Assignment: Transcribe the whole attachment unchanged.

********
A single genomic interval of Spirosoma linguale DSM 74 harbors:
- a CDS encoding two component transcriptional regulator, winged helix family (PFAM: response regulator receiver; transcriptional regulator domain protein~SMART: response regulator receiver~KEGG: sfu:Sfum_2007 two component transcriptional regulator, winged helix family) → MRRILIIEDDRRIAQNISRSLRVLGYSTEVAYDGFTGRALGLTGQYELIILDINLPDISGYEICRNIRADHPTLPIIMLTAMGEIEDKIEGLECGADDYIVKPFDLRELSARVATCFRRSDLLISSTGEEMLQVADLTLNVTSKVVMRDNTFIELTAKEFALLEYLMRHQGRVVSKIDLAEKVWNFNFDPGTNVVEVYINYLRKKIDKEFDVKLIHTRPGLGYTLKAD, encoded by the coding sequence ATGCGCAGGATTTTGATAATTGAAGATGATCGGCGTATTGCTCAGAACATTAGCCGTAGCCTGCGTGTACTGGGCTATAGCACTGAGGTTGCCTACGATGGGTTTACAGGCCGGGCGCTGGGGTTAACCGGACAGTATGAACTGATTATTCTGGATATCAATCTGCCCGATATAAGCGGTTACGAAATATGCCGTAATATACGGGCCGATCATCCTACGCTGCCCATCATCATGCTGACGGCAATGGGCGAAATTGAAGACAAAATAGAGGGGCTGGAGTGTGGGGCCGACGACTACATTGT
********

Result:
A single genomic interval of Spirosoma linguale DSM 74 harbors:
- a CDS encoding two component transcriptional regulator, winged helix family (PFAM: response regulator receiver; transcriptional regulator domain protein~SMART: response regulator receiver~KEGG: sfu:Sfum_2007 two component transcriptional regulator, winged helix family) → MRRILIIEDDRRIAQNISRSLRVLGYSTEVAYDGFTGRALGLTGQYELIILDINLPDISGYEICRNIRADHPTLPIIMLTAMGEIEDKIEGLECGADDYIVKPFDLRELSARVATCFRRSDLLISSTGEEMLQVADLTLNVTSKVVMRDNTFIELTAKEFALLEYLMRHQGRVVSKIDLAEKVWNFNFDPGTNVVEVYINYLRKKIDKEFDVKLIHTRPGLGYTLKAD, encoded by the coding sequence ATGCGCAGGATTTTGATAATTGAAGATGATCGGCGTATTGCTCAGAACATTAGCCGTAGCCTGCGTGTACTGGGCTATAGCACTGAGGTTGCCTACGATGGGTTTACAGGCCGGGCGCTGGGGTTAACCGGACAGTATGAACTGATTATTCTGGATATCAATCTGCCCGATATAAGCGGTTACGAAATATGCCGTAATATACGGGCCGATCATCCTACGCTGCCCATCATCATGCTGACGGCAATGGGCGAAATTGAAGACAAAATAGAGGGGCTGGAGTGTGGGGCCGACGACTACATTGT